Sometimes you come across a nice Hamilton watch and find out you don't know what model it is. Finding an obscure model is part of the fun of collecting watches. Some watches are extremely rare.
At the same time, some watches were never actually made. Collectors will often refer to these watches as Frankens, as in Frankenstein, where someone may have re-cased a movement and dial in a non-Hamilton case, or assembled a complete watch using various parts of authentic models.
Personally, I think Frankens are interesting since you can come up with some nice looking designs and as long as all the parts are authentic you could de-franken them if you wanted - so no harm done. I'm not a big fan of Hamilton dials and movements in private label cases masquerading as authentic models though - to me those are just spare movements waiting for a new home. That's more common with ladies models than with mens but you will come across both fairly often.
There are many Hamilton watches that were not cataloged. Usually they are "presentation watches" provided to employees to mark service anniversaries. In fact, Hamilton had a separate awards division to cater to this important business segment. Part of the intention of not cataloguing these watches was because customers did not want their employees to see their "award watch" for sale in their local jewelry store.
I recently purchased a 1960's Hamilton Automatic in a stainless steel case. As received, it was pretty beat up but running so it made for a nice project watch.
Identifying a Hamilton model is a two-step process... First you note the case material and design details like the shape of the lugs, along with the dial details like the hour markers and printing.
The Second step is to go through the myriad catalogs and look for a match. I like to use the "resource center" on an online forum I participate on... check it out by clicking the link below if you need to identify a Hamilton watch.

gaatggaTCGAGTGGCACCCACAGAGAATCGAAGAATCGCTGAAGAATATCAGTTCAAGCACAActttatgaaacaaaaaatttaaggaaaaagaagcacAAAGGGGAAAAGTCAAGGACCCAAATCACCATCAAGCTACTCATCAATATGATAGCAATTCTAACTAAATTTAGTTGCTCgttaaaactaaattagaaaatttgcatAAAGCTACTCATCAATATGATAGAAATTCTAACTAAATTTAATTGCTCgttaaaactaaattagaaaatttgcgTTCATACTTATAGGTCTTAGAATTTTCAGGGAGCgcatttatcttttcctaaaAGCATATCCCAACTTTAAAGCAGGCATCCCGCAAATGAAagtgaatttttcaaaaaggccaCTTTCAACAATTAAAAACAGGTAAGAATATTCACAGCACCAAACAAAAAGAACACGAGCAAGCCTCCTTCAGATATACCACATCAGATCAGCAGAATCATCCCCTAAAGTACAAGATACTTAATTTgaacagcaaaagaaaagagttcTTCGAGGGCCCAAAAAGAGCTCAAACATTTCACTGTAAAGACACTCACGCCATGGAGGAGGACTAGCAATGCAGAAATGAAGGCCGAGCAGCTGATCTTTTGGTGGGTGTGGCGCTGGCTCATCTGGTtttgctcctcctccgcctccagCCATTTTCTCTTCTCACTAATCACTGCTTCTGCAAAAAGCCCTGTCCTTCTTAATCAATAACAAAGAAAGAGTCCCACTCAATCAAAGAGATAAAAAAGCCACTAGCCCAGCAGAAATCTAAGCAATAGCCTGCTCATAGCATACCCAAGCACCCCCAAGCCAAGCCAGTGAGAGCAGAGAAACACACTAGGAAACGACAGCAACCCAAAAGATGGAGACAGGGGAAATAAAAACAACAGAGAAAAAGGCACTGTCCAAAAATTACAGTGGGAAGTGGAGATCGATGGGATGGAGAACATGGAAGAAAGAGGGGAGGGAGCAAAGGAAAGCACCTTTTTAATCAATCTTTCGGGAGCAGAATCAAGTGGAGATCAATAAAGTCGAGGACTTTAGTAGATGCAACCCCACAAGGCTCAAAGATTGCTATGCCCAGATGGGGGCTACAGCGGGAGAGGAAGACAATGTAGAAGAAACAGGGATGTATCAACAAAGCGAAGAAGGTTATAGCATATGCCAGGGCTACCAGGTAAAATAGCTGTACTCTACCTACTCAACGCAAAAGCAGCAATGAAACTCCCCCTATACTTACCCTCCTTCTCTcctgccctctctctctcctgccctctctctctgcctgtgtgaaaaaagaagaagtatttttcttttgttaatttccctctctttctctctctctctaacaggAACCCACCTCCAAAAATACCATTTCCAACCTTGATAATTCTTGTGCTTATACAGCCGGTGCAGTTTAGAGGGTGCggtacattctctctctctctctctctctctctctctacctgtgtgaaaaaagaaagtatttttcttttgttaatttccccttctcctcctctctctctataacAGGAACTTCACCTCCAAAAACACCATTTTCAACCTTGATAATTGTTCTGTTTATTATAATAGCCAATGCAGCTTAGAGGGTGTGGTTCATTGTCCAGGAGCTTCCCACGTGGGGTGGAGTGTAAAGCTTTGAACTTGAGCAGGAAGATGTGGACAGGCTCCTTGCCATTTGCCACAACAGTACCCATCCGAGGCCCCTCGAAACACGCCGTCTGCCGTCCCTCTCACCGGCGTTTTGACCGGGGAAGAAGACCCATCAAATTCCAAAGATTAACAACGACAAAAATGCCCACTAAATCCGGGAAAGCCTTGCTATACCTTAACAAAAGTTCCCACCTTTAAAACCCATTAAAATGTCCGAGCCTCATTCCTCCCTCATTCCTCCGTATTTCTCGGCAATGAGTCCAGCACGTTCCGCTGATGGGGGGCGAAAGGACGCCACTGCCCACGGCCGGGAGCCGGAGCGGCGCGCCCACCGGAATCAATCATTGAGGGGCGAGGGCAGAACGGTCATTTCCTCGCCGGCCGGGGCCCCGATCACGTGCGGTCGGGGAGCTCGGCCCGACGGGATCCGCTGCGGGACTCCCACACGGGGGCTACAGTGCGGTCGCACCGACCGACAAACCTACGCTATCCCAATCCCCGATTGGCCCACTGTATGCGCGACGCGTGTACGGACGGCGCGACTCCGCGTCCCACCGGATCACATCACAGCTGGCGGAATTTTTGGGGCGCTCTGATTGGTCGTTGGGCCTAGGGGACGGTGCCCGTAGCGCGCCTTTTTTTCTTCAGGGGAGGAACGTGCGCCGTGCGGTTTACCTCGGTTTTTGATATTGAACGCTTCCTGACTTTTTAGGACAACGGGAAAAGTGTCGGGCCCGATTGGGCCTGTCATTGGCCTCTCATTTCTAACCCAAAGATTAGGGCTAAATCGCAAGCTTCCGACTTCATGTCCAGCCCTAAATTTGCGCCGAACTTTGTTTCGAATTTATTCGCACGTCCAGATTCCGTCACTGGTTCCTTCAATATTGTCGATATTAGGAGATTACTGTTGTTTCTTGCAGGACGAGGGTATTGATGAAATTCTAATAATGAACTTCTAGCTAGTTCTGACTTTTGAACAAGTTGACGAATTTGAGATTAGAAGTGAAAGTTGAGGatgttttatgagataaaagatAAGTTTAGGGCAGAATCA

Once I pulled the beat up crystal, I was able to remove the dial and movement. Both were in very nice shape and appear original to my eye. A little bit of rust on the hands was the only distraction.
Since the stainless steel cased is marked Hamilton Watch Company, it's an authentic case. Knowing the details of the dial, I then consulted the catalogs.
I was able to narrow down my new addition to two possible models, but neither is an exact match.
First is this 1960 Automatic K-304. Note the numerals and markers match, as do the hands and the printing of the Hamilton logo and Automatic. Only problem is the case is yellow gold, not stainless steel, and it looks like the case has a step around the circumference where my watch's case is smooth.
Going into the catalogs a little further, I found the Accumatic VIII. Case shape and material matches, the hands look right. Just the Hamilton logo is a little different and the markers and numerals don't quite agree with my model.
So what model is it? I don't know for sure. Sometimes the catalog images were "artistic representations" of the model - so it's possible that it's an Accumatic VIII, but that's a tough call and a long shot.
One thing is for sure though. Now that it's all cleaned up with a fresh crystal it looks great.
Thanks for visiting my vintage Hamilton watch blog. I like to restore US-made Hamilton wrist watches back to their original glory and share my experiences with other enthusiasts. Use the "Search" space below if you know what model you're looking for. Feel free to leave polite comments or questions in the spaces provided. Also check out my "watches for sale" on my Etsy site - the link is on the right, just below.